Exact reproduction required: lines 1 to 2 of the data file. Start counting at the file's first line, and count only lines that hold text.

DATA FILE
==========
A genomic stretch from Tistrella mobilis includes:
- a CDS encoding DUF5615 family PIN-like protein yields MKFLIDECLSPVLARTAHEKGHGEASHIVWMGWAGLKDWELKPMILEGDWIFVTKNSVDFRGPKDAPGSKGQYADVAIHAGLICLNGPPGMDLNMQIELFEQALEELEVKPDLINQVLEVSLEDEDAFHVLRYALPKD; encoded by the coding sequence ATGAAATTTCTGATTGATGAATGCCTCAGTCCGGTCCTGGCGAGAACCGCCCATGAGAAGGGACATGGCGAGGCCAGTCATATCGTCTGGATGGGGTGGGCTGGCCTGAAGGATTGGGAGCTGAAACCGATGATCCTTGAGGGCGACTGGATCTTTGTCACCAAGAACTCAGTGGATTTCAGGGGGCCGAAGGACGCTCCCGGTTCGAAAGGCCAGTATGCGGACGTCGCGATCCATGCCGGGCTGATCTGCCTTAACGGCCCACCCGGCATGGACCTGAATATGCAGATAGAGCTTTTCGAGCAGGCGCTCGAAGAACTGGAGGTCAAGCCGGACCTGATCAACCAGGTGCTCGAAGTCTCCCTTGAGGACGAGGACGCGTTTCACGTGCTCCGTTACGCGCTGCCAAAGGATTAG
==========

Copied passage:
A genomic stretch from Tistrella mobilis includes:
- a CDS encoding DUF5615 family PIN-like protein yields MKFLIDECLSPVLARTAHEKGHGEASHIVWMGWAGLKDWELKPMILEGDWIFVTKNSVDFRGPKDAPGSKGQYADVAIHAGLICLNGPPGMDLNMQIELFEQALEELEVKPDLINQVLEVSLEDEDAFHVLRYALPKD; encoded by the coding sequence ATGAAATTTCTGATTGATGAATGCCTCAGTCCGGTCCTGGCGAGAACCGCCCATGAGAAGGGACATGGCGAGGCCAGTCATATCGTCTGGATGGGGTGGGCTGGCCTGAAGGATTGGGAGCTGAAACCGATGATCCTTGAGGGCGACTGGATCTTTGTCACCAAGAACTCAGTGGATTTCAGGGGGCCGAAGGACGCTCCCGGTTCGAAAGGCCAGTATGCGGACGTCGCGATCCATGCCGGGCTGATCTGCCTTAACGGCCCACCCGGCATGGACCTGAATATGCAGATAGAGCTTTTCGAGCAGGCGCTCGAAGAACTGGAGGTCAAGCCGGACCTGATCAACCAGGTGCTCGAAGTCTCCCTTGAGGACGAGGACGCGTTTCACGTGCTCCGTTACGCGCTGCCAAAGGATTAG